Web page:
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08-04-2012, 11:51 AM
Just got notified I will be out of a job in a few months and was looking into the aviation "head-hunting" companies.
I am considering these and I sure would like a little insight if it is worth it or just a big waste of my very limited money.
Big (nearly out of work) thanks!
- Jet Professionals
- Air Crew Solutions
- Future and Active Pilot Advisor's
08-04-2012, 02:08 PM
If you have strong quals, they are reasonable at putting you in touch with potential employers. If you don't have biz jet time, a type or two, some jet PIC probably not worth the expense.
08-04-2012, 03:45 PM
Been registered with Jet Professionals for over one year; never gotten a call on anything. Six type ratings, PIC time, so on and so forth.
Can't speak for the second group and I am contemplating joining FAPA myself.
08-05-2012, 01:44 PM
I think the ones listed here do more contract/temp assignments...
My experience with headhunters is that very few have the inside track, and they will usually get in touch with you through friends/contacts when they have something they want you for. At that point the "registration" process gets completed and you may go in front of clients for interviews.
Any outfit that charges YOU to register, etc....beware. Most likely revolving door jobs, overseas assignments copied from the web boards etc.
As GF said - don't plan on hearing about many of the decent gigs unless you have quite a bit of time in type, Management experience etc. Clients pay a pretty large cut to these headhunters.
08-05-2012, 04:56 PM
Just to add more detail.
Those you mentioned are more like brokers for contract jobs, domestic and int'l. Janice Barden, Aviation Professionals San Francisco, formerly New Orleans, is the premier "head hunter" for corporate flight departments. Some deal with her exclusively, many do not. Pretty intensive and selective program, including testing. The two guys I know who used her, not so much success, but others highly recommend API.
A little personal history. Seven years, I was looking to change careers. I let a friend, who had been in my reserve unit years prior, know I was interested. They were hiring and interested. Sent resume, interviewed, hired over the next few weeks. Networking counts, right? Well, maybe not.
Last year we were hiring, the Boss asked me to cull out the 100+ resumes that HR had received from a web posting. Short story, myself and another pilot worked the list down to 14, interviewed all, hired 3. One was unknown to all three of us, one had interviewed before and not hired but otherwise unknown, one had an "in", that is known to one of the three of us thru the reserves.
Bottom line: you have to have the quals and a reputation for being a "good" pilot, without that all the networking in the world won't get you hired. Networking gives credence to your reputation.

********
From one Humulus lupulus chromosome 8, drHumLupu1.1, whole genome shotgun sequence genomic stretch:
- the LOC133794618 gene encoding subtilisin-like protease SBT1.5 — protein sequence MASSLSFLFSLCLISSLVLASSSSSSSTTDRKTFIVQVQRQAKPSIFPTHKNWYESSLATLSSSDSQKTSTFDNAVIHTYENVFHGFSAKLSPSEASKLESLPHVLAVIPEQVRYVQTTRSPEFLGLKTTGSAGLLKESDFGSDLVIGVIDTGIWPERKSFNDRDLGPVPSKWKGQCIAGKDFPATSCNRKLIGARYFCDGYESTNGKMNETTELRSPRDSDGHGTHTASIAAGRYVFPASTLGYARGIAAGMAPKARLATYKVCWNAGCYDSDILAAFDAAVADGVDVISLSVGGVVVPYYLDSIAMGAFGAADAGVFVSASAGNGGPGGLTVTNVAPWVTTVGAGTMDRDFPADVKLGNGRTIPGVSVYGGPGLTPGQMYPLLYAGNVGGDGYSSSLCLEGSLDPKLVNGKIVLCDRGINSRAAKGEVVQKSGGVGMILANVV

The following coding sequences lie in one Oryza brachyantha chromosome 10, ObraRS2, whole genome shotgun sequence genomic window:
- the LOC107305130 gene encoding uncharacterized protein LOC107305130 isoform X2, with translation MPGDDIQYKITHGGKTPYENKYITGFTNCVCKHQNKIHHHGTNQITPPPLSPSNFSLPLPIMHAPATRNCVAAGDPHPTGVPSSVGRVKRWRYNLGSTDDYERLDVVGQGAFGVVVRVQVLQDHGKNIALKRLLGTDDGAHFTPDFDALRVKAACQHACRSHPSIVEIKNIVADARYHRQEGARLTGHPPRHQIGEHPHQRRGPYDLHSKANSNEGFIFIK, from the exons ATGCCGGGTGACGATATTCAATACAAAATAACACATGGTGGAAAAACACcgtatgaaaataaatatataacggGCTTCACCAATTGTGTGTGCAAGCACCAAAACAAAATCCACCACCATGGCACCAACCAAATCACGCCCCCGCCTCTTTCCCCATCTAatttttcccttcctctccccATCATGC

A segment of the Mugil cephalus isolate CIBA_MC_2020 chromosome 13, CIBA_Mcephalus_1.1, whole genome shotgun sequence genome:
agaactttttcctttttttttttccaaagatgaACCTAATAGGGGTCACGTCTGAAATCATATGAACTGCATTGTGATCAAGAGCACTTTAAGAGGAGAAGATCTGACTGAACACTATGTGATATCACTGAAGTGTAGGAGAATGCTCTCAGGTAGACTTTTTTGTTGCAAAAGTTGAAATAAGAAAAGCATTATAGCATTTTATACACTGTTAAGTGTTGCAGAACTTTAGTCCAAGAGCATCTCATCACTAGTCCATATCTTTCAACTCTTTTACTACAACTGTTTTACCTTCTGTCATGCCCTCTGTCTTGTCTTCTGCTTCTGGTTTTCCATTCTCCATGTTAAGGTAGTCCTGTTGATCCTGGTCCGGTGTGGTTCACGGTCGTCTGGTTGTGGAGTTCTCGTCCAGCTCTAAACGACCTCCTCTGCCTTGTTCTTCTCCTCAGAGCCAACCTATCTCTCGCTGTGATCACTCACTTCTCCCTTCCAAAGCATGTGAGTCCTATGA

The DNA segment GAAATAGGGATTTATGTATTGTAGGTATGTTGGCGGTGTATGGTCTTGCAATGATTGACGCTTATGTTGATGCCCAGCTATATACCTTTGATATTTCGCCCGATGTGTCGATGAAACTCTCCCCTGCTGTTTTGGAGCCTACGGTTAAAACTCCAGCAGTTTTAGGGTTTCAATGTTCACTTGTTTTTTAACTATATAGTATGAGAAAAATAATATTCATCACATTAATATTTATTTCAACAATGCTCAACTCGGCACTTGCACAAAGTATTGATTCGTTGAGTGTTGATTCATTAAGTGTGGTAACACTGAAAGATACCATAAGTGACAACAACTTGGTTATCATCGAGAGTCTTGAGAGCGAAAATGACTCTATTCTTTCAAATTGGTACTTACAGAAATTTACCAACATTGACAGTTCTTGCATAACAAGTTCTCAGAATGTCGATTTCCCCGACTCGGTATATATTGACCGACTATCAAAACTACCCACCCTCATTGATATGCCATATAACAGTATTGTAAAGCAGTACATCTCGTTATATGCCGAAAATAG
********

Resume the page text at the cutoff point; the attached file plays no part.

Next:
Nowadays, lots of HR departments in large corporations require "neutral" process in hiring pilots, hence web postings, interviews, few "inside" deals.
Pick some target departments, introduce yourself, confirm that hiring may be in the cards and stay in touch. Know the company's hiring process; don't miss out because of a technicality. Our HR postings are open for two weeks only; your connection is key here in knowing when to apply. Be ready and stay in touch, I know of two guys that got hired by walking in as a pilot tendering his resignation was walking out. I was one of those guys walking OUT.
PS: I can't reveal my employer.
08-06-2012, 04:12 AM
My personal experience - I'm currently in the 142 training environment so I have a ton of corporate contacts. I usually get the "fast track" info when a job becomes available. Have interviewed many times in the last 3 years and made the short list only to get rejected on the currency/recency of experience issue. Even personally know - outside of aviation - a couple of major aviation department directors. Was negated for those jobs because of recency and not typed in specific model of Gulfstream they fly (although I am typed in the G-IV).
I believe in the 'good ole days' it was a "this is a great guy so we will take a chance even if he's not typed." Now, if you don't have a type, 500 hours of PIC, and recency of experience, IMO you're toast (at least for the Fortune 50 jobs).
Additionally, my experience with these companies has been they don't use the "head hunter" method. They have company websites with thousands of candidates that have pre-registered to get notified when a job becomes available.
08-09-2012, 01:03 AM
Great advice on this board.
Head hunters usually advertise temp jobs, and what's worse, some of them (ACASS) will make it almost impossible to 'convert' the gig to full-time because they'll require the employer pay them an inordinate amount of money before they're able to 'hire you' full time.
Yes, unfortunately it seems that many places require a type and 500 hours in type. There still are a few departments that would rather hire a 'fit' than a type+time in type, but sadly they are becoming an exception.
Give it time... as major airlines start to hire, you will see more movement in the corporate world as well.
08-09-2012, 11:41 AM
Janice Barden and one or two others deal with the top 10% jobs primarily. The others seems to be more temporary/entry level jobs....